The International Bluegrass Music Association’s annual conference week is a great chance for the band to reflect, too, on where it came from and where it’s going.
“The first year was kind of where we met so many of the musicians from different parts of the country that now we see around a lot when we’re passing though towns at the same time,” Sharp says. “That was kind of the first time we were able to interact with some of our hero figures, people we look up to. And then last year, after a year of touring, it felt like a comfortable home.”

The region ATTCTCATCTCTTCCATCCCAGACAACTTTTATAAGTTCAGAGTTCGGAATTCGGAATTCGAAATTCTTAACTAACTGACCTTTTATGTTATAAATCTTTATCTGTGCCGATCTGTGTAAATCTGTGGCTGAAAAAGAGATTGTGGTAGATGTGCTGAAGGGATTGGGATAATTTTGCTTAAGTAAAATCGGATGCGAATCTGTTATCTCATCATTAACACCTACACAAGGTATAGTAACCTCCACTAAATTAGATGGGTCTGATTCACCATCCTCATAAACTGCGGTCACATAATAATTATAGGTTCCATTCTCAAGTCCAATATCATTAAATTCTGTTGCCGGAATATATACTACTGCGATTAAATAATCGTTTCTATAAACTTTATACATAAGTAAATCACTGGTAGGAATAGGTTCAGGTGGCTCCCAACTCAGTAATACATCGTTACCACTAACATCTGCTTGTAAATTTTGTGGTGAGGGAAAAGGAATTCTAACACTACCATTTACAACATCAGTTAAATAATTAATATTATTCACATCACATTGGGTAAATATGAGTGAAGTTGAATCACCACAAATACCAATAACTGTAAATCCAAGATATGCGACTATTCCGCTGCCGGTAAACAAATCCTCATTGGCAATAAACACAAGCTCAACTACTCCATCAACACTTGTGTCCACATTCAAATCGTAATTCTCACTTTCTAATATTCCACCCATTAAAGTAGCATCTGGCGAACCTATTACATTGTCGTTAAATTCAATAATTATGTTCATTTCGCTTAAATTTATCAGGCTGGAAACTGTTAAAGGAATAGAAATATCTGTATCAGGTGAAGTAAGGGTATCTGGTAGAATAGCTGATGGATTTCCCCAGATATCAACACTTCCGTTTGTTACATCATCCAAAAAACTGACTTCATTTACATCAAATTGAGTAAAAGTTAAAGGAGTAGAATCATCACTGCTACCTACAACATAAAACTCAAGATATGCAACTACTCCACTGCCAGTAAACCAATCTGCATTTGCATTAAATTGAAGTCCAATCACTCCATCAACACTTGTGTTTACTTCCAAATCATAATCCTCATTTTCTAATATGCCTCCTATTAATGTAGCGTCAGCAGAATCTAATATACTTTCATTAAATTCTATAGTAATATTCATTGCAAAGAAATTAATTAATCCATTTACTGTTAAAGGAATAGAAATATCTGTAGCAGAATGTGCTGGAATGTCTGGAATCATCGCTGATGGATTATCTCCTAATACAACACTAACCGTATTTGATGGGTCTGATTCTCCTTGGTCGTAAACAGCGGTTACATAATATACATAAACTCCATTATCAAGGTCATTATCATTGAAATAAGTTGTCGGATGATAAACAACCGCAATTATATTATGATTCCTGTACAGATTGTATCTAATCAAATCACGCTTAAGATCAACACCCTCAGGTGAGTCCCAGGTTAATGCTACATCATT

This year, it might feel like more of a victory lap. Even longtime fans of Mipso will find something familiar, but with a little something new: a quartet of musicians who aren’t big on boundaries, reaching instead for a flavor that’s all their own.
Stacy Chandler: firstname.lastname@example.org
If you go
Where you can see Mipso:
Late Thursday/early Friday: 1 a.m. at Vintage Church in downtown Raleigh.
Friday: Local record store appearances, plus Mipso Album & Beer Release Party at Steel String Brewery in Carrboro at 8 p.m. Featuring Mipso-inspired beers.
Saturday: 5 p.m. at City Plaza Stage in Raleigh.